The sociodemographic variables included in our analysis were age (years), age group (60–69, 70–79, and ≥80 years), sex (male, female), income, and education. Income was divided into quartiles (lower, lower-middle, upper-middle, and upper). The levels of education were divided into ≤middle school or ≥high school. We assessed smoking status, alcohol intake per week, and number of walking days as lifestyle factors. Smoking status was divided into currently smoking and non-smoking. Alcohol intake per week was divided into no drinking, ≤1 time/week, 2–3 times a week, and ≥4 times a week. The number of walking days was categorized as ≤2 times/week, 3–4 times/week, and ≥5 times/week. We obtained data on body mass index (BMI, kg/m2) and arterial blood pressure from health examination surveys. As obesity was considered a variable that could affect knee osteoarthritis, we defined BMI values of <25 kg/m2 as normal and ≥25 kg/m2 as obese. Hypertension was defined as a systolic blood pressure ≥140 mmHg, diastolic blood pressure of ≥90 mmHg, or use of antihypertensive agents.
We defined the presence of diabetes as participants who responded that they had been diagnosed with diabetes, were currently experiencing diabetes, or were currently undergoing diabetes treatment. We defined the presence of cardiovascular disease (myocardial infarction or angina pectoris) as participants who responded that they had been diagnosed with cardiovascular disease, were currently experiencing the disease, or were currently undergoing treatment for the disease.

Statistical Analysis

The sampling in the KNHANES follows a multi-stage clustered probability design, which is a complex sample design method to improve sample representativeness and estimation accuracy. Therefore, this study reflected the weight, strata, and cluster variables for accurate data analysis, and we performed all statistical analyses using the complex sample data analysis method. All missing values were reflected without omission to avoid bias in the variance (standard error [SE]) of the estimate.
Chi-squared tests were performed to compare the proportions of categorical variables, and independent t-tests were performed to compare differences in continuous variables between participants in the stroke group with and without knee osteoarthritis.
The prevalence of knee osteoarthritis in the stroke group was estimated using complex sample logistic analysis adjusted for age. Univariate logistic regression and age- and sex-adjusted multivariate logistic regression analyses were used to identify factors significantly related to knee osteoarthritis in the stroke group. To compare the differences in HRQOL according to the presence or absence of knee osteoarthritis in the stroke group, we calculated the adjusted means of each dimension of the EQ-5D and EQ-5D index after adjusting for age and sex. The mean scores of each domain of EQ-5D between intergroups were compared using t-tests.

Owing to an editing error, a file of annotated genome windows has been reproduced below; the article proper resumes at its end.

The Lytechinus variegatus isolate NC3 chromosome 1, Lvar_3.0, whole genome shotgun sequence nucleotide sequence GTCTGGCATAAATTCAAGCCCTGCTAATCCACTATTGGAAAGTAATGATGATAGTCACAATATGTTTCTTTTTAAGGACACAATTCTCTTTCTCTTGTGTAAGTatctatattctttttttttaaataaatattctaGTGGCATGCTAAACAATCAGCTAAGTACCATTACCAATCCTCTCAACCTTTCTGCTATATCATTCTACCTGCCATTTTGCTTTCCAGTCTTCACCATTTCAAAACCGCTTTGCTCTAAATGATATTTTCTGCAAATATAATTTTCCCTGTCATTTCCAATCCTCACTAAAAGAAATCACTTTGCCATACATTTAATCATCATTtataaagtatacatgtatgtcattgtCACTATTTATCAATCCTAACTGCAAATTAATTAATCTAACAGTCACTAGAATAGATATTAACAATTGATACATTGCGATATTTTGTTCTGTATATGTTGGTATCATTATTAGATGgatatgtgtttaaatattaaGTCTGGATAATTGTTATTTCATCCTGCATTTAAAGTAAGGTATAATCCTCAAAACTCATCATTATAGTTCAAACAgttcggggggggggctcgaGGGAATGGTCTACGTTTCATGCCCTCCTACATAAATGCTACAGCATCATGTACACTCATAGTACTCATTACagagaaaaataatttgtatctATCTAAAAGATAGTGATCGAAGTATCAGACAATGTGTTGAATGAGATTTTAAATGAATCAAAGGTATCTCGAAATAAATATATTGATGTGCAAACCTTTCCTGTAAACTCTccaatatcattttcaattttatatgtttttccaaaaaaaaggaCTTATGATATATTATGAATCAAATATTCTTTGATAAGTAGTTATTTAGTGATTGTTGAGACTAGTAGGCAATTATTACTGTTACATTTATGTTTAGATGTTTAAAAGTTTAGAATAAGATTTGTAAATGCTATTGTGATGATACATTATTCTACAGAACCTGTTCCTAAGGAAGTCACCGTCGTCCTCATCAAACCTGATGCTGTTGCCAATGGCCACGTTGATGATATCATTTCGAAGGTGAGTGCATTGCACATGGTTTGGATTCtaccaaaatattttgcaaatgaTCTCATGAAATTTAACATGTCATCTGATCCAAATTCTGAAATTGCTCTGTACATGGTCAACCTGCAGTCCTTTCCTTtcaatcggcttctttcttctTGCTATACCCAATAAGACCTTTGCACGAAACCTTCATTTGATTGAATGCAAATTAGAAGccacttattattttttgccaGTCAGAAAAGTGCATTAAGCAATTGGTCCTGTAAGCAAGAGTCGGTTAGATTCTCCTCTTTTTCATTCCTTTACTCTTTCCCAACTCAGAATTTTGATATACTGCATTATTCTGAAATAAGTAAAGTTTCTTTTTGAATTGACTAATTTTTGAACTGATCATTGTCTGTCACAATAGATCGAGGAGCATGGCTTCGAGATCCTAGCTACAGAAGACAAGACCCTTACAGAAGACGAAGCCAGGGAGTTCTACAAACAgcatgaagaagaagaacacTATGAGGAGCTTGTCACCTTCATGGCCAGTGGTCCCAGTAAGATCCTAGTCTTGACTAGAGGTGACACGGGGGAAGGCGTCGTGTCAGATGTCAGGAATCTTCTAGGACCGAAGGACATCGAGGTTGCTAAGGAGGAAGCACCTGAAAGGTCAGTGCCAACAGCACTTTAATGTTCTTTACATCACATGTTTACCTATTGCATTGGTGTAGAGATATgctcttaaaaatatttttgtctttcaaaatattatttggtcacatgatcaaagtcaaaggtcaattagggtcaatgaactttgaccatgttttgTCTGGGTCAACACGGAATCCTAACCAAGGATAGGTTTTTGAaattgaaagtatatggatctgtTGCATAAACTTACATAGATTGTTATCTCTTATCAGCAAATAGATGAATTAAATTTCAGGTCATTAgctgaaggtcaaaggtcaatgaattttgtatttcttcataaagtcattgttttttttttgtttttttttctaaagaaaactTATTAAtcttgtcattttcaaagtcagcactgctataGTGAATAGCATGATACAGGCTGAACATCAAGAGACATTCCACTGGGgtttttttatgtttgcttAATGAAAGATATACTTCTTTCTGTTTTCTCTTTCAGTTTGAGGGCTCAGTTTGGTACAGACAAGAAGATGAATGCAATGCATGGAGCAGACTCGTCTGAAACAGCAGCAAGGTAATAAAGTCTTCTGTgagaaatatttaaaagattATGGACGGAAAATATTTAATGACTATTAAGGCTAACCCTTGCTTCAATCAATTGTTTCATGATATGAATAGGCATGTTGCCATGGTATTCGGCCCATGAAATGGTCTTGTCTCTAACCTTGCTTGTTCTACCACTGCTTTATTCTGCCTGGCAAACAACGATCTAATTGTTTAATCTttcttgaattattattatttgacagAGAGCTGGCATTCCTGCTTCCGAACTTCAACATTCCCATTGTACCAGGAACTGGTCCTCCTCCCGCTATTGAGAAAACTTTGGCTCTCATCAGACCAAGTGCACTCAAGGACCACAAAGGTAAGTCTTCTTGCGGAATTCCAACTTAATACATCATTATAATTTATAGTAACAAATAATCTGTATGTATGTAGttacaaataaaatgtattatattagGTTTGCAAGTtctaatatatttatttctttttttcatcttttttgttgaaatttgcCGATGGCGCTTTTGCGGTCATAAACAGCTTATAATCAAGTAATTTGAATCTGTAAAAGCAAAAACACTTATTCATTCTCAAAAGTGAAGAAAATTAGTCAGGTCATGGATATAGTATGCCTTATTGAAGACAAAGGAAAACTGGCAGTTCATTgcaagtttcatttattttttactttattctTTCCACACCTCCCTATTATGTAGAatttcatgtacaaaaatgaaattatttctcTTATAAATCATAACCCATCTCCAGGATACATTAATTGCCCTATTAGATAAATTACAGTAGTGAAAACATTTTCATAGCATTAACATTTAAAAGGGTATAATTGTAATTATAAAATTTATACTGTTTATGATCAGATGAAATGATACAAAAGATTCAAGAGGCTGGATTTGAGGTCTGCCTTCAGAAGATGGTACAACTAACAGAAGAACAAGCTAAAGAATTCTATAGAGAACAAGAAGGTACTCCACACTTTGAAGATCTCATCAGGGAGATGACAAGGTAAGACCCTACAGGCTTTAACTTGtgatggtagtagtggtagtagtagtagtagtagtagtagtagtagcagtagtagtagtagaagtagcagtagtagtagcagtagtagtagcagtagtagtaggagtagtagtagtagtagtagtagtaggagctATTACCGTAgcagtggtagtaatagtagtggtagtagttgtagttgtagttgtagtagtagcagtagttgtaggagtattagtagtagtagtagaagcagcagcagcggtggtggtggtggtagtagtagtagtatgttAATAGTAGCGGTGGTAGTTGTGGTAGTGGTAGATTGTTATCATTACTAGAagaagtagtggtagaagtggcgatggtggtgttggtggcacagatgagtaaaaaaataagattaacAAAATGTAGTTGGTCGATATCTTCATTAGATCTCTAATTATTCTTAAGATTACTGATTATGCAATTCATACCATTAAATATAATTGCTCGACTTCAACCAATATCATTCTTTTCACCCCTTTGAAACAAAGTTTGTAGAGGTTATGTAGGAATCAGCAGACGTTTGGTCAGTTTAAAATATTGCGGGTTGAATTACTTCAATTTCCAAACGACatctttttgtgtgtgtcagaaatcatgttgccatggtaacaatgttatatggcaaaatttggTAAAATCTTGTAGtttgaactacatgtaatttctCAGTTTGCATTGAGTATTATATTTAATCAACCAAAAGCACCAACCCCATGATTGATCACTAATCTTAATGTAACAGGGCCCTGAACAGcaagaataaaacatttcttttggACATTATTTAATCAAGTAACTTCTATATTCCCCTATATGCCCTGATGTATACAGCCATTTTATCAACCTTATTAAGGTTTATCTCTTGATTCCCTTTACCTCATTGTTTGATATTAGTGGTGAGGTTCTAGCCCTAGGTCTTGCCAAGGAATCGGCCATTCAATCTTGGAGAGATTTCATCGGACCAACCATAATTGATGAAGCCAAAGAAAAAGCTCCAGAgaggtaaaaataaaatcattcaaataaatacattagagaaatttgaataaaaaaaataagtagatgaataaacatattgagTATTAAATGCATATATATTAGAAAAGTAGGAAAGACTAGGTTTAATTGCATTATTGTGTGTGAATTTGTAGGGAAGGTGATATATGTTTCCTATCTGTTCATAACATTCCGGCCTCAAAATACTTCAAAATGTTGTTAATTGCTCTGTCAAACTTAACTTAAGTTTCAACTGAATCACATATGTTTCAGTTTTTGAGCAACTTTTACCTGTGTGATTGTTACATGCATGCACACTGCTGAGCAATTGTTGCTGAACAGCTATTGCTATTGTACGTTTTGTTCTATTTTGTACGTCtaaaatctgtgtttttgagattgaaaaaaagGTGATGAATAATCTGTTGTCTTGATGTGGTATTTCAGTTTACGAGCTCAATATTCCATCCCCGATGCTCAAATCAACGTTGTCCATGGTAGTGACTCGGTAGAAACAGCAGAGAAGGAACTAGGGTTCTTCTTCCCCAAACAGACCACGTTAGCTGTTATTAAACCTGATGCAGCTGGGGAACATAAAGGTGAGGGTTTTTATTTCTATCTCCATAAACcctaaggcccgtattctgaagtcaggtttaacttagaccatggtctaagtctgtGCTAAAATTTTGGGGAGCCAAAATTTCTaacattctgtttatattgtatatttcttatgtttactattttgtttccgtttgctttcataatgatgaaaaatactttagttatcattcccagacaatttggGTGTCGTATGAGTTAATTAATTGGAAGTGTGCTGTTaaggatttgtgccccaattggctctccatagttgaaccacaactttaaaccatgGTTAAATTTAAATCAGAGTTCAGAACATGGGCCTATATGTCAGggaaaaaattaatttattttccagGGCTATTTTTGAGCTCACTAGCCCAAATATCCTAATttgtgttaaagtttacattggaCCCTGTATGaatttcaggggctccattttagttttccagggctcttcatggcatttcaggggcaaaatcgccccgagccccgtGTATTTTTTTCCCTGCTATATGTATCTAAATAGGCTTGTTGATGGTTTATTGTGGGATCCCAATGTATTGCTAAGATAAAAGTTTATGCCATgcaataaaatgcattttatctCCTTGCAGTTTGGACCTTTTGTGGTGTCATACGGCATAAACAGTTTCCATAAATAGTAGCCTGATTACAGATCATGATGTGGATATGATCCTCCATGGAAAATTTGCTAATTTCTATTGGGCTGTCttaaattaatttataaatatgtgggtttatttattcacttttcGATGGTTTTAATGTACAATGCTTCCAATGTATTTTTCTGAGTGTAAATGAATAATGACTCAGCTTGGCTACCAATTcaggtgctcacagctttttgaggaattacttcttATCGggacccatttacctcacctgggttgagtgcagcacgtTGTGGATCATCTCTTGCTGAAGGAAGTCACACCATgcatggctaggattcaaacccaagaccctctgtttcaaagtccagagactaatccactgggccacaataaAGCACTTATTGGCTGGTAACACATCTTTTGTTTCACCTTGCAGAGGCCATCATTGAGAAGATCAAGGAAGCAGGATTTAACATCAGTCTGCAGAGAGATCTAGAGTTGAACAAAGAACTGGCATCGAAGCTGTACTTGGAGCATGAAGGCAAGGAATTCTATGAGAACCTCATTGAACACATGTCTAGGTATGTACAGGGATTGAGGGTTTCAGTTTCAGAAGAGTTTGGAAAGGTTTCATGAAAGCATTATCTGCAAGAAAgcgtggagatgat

To identify the significance of sociodemographic factors (sex, age, income, education), lifestyle factors (obesity, weekly alcohol intake, smoking status, number of weekly walking days), and comorbidities (hypertension, diabetes, cardiovascular disease) on HRQOL in the stroke group, a simple linear regression analysis was performed. Variables with p-values <0.05 in the simple linear regression analysis were included in the multiple linear regression analysis. All data analyses were performed using Statistical Analysis System (SAS) version 9.4 (SAS Institute Inc., Cary, NC, USA), with p-values <0.05 indicating statistical significance.


Distributions of Characteristics according to Knee Osteoarthritis in the Stroke Group

Among 25,534 individuals who participated in the 5th KNHANES from 2010 to 2012, the stroke group included 287 individuals. Patients in the stroke group with knee osteoarthritis were older than those in the stroke group without knee osteoarthritis (73.7 vs. 70.0 years; p<0.0001). The prevalence of knee osteoarthritis was significantly higher in women than in men in the stroke group (31.7% vs. 11.7%). The prevalence of knee osteoarthritis trend tended to increase with age; it was 14.9% among participants in their 60s, 22.1% among those in their 70s, and 38.4% among those aged ≥80 years (p for trend=0.018).
We observed no significant differences in income (p=0.288), obesity (p=0.350), smoking status (p=0.103), aerobic exercise (p=0.178), hypertension (p=0.119), diabetes (p=0.910), or cardiovascular disease (p=0.095) between the intergroups (Table 1).

Age-adjusted Prevalence of Knee Osteoarthritis and its Related Factors in the Stroke Group

The prevalence of knee osteoarthritis in stroke patients aged ≥60 years was 21%. Even after adjusting for age, the prevalence of knee osteoarthritis tended to decrease with income (25.3%, 22.1%, 16.4%, and 12.3% in the low, middle-low, middle-high, and high income groups, respectively) and education (24.2% in ≤middle school and 5.5% in ≥high school). The unadjusted odds ratios (ORs) for the association between knee osteoarthritis and each variable were significant for sex, age, education, and alcohol consumption 2–3 times/week. After adjusting the ORs for age and sex, only education (≥high school: adjusted OR=0.304; 95% confidence interval [CI], 0.113–0.818) was a significantly related factor (Table 2).

Differences in HRQOL according to Knee Osteoarthritis Status in the Stroke Group after Adjusting for Age and Sex

The average score for each dimension was significantly higher in the knee osteoarthritis group, indicating a poor HRQOL (p<0.001). The EQ-5D index was significantly lower in the knee osteoarthritis group (adjusted mean±SE, 0.680±0.011) than in the non-knee osteoarthritis group (0.817±0.003) (p<0.0001) (Table 3).

Factors Affecting HRQOL in the Stroke Group

The simple linear regression models for the EQ-5D index showed significant (p<0.05) associations between the presence of knee osteoarthritis and sex, age, education, alcohol intake, smoking status, number of walking days (3–4/week, p=0.008; ≥5/week, p=0.001), and presence of diabetes and cardiovascular disease (Supplementary Table S1).